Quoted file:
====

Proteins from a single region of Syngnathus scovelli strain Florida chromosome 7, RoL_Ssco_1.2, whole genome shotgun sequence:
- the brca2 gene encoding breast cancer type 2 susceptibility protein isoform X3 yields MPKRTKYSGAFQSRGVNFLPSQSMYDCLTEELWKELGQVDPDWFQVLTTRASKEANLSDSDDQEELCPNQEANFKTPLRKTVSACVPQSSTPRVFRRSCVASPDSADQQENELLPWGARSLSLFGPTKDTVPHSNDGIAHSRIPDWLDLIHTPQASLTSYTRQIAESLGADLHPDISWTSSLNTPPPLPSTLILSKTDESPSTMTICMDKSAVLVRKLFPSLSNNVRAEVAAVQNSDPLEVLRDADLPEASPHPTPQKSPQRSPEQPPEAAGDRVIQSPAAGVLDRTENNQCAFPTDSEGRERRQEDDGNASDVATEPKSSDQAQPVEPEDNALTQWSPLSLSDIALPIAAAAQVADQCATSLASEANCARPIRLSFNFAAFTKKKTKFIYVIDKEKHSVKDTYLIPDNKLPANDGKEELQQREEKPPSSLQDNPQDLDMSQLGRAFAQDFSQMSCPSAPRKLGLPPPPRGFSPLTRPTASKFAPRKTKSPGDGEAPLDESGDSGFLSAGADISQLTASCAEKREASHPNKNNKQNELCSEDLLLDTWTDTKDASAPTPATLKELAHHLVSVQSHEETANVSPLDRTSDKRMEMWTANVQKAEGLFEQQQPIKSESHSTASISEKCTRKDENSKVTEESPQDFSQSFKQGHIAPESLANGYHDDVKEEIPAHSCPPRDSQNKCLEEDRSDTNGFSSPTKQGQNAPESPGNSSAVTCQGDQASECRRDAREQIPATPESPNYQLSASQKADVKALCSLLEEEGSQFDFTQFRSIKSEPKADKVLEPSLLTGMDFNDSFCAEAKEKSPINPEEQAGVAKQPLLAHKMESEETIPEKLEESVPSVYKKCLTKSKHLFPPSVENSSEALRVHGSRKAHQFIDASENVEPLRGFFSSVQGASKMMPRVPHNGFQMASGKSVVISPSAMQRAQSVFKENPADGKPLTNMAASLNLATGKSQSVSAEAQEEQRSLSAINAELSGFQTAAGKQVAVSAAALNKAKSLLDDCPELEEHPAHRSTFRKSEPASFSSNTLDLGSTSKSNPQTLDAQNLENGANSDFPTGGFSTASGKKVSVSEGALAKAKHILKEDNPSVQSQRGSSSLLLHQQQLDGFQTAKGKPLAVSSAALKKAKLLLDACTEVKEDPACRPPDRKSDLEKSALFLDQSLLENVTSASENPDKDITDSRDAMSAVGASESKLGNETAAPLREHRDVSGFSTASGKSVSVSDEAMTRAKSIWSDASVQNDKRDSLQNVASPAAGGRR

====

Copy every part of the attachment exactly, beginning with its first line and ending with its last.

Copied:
Proteins from a single region of Syngnathus scovelli strain Florida chromosome 7, RoL_Ssco_1.2, whole genome shotgun sequence:
- the brca2 gene encoding breast cancer type 2 susceptibility protein isoform X3 yields MPKRTKYSGAFQSRGVNFLPSQSMYDCLTEELWKELGQVDPDWFQVLTTRASKEANLSDSDDQEELCPNQEANFKTPLRKTVSACVPQSSTPRVFRRSCVASPDSADQQENELLPWGARSLSLFGPTKDTVPHSNDGIAHSRIPDWLDLIHTPQASLTSYTRQIAESLGADLHPDISWTSSLNTPPPLPSTLILSKTDESPSTMTICMDKSAVLVRKLFPSLSNNVRAEVAAVQNSDPLEVLRDADLPEASPHPTPQKSPQRSPEQPPEAAGDRVIQSPAAGVLDRTENNQCAFPTDSEGRERRQEDDGNASDVATEPKSSDQAQPVEPEDNALTQWSPLSLSDIALPIAAAAQVADQCATSLASEANCARPIRLSFNFAAFTKKKTKFIYVIDKEKHSVKDTYLIPDNKLPANDGKEELQQREEKPPSSLQDNPQDLDMSQLGRAFAQDFSQMSCPSAPRKLGLPPPPRGFSPLTRPTASKFAPRKTKSPGDGEAPLDESGDSGFLSAGADISQLTASCAEKREASHPNKNNKQNELCSEDLLLDTWTDTKDASAPTPATLKELAHHLVSVQSHEETANVSPLDRTSDKRMEMWTANVQKAEGLFEQQQPIKSESHSTASISEKCTRKDENSKVTEESPQDFSQSFKQGHIAPESLANGYHDDVKEEIPAHSCPPRDSQNKCLEEDRSDTNGFSSPTKQGQNAPESPGNSSAVTCQGDQASECRRDAREQIPATPESPNYQLSASQKADVKALCSLLEEEGSQFDFTQFRSIKSEPKADKVLEPSLLTGMDFNDSFCAEAKEKSPINPEEQAGVAKQPLLAHKMESEETIPEKLEESVPSVYKKCLTKSKHLFPPSVENSSEALRVHGSRKAHQFIDASENVEPLRGFFSSVQGASKMMPRVPHNGFQMASGKSVVISPSAMQRAQSVFKENPADGKPLTNMAASLNLATGKSQSVSAEAQEEQRSLSAINAELSGFQTAAGKQVAVSAAALNKAKSLLDDCPELEEHPAHRSTFRKSEPASFSSNTLDLGSTSKSNPQTLDAQNLENGANSDFPTGGFSTASGKKVSVSEGALAKAKHILKEDNPSVQSQRGSSSLLLHQQQLDGFQTAKGKPLAVSSAALKKAKLLLDACTEVKEDPACRPPDRKSDLEKSALFLDQSLLENVTSASENPDKDITDSRDAMSAVGASESKLGNETAAPLREHRDVSGFSTASGKSVSVSDEAMTRAKSIWSDASVQNDKRDSLQNVASPAAGGRR